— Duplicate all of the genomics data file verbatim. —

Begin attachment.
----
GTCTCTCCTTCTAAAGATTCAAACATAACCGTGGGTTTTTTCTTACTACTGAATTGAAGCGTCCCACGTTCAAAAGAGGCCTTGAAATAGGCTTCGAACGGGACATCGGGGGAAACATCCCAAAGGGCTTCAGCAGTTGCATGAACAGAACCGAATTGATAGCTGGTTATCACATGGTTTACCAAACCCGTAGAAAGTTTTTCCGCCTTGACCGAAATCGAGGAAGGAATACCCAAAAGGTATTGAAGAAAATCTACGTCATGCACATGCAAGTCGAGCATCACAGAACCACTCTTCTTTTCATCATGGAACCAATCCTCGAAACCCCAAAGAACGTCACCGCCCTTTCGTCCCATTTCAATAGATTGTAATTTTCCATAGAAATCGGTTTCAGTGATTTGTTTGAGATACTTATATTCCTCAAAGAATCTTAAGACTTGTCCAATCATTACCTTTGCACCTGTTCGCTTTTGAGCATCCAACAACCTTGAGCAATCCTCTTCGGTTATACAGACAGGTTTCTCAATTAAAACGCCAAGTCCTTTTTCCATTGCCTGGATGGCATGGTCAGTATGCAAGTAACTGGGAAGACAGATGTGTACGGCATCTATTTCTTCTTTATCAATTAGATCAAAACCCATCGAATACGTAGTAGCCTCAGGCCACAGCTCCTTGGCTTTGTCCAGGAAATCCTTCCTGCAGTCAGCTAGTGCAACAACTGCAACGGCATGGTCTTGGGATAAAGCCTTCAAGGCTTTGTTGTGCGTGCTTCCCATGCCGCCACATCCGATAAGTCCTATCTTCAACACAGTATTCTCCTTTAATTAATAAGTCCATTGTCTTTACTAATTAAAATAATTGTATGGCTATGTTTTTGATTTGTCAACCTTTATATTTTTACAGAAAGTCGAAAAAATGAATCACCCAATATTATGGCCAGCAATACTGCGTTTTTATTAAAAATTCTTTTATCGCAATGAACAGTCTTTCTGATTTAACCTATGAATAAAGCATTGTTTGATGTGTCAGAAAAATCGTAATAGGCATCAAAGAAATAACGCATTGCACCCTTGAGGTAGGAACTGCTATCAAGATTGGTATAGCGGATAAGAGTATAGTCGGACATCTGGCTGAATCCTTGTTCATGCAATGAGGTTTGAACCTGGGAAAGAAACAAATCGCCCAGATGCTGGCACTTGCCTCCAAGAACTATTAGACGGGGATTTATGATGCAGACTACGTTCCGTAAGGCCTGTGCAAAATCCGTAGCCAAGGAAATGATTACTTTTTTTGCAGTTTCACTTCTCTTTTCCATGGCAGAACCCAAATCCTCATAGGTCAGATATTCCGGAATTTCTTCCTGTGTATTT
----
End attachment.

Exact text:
GTCTCTCCTTCTAAAGATTCAAACATAACCGTGGGTTTTTTCTTACTACTGAATTGAAGCGTCCCACGTTCAAAAGAGGCCTTGAAATAGGCTTCGAACGGGACATCGGGGGAAACATCCCAAAGGGCTTCAGCAGTTGCATGAACAGAACCGAATTGATAGCTGGTTATCACATGGTTTACCAAACCCGTAGAAAGTTTTTCCGCCTTGACCGAAATCGAGGAAGGAATACCCAAAAGGTATTGAAGAAAATCTACGTCATGCACATGCAAGTCGAGCATCACAGAACCACTCTTCTTTTCATCATGGAACCAATCCTCGAAACCCCAAAGAACGTCACCGCCCTTTCGTCCCATTTCAATAGATTGTAATTTTCCATAGAAATCGGTTTCAGTGATTTGTTTGAGATACTTATATTCCTCAAAGAATCTTAAGACTTGTCCAATCATTACCTTTGCACCTGTTCGCTTTTGAGCATCCAACAACCTTGAGCAATCCTCTTCGGTTATACAGACAGGTTTCTCAATTAAAACGCCAAGTCCTTTTTCCATTGCCTGGATGGCATGGTCAGTATGCAAGTAACTGGGAAGACAGATGTGTACGGCATCTATTTCTTCTTTATCAATTAGATCAAAACCCATCGAATACGTAGTAGCCTCAGGCCACAGCTCCTTGGCTTTGTCCAGGAAATCCTTCCTGCAGTCAGCTAGTGCAACAACTGCAACGGCATGGTCTTGGGATAAAGCCTTCAAGGCTTTGTTGTGCGTGCTTCCCATGCCGCCACATCCGATAAGTCCTATCTTCAACACAGTATTCTCCTTTAATTAATAAGTCCATTGTCTTTACTAATTAAAATAATTGTATGGCTATGTTTTTGATTTGTCAACCTTTATATTTTTACAGAAAGTCGAAAAAATGAATCACCCAATATTATGGCCAGCAATACTGCGTTTTTATTAAAAATTCTTTTATCGCAATGAACAGTCTTTCTGATTTAACCTATGAATAAAGCATTGTTTGATGTGTCAGAAAAATCGTAATAGGCATCAAAGAAATAACGCATTGCACCCTTGAGGTAGGAACTGCTATCAAGATTGGTATAGCGGATAAGAGTATAGTCGGACATCTGGCTGAATCCTTGTTCATGCAATGAGGTTTGAACCTGGGAAAGAAACAAATCGCCCAGATGCTGGCACTTGCCTCCAAGAACTATTAGACGGGGATTTATGATGCAGACTACGTTCCGTAAGGCCTGTGCAAAATCCGTAGCCAAGGAAATGATTACTTTTTTTGCAGTTTCACTTCTCTTTTCCATGGCAGAACCCAAATCCTCATAGGTCAGATATTCCGGAATTTCTTCCTGTGTATTT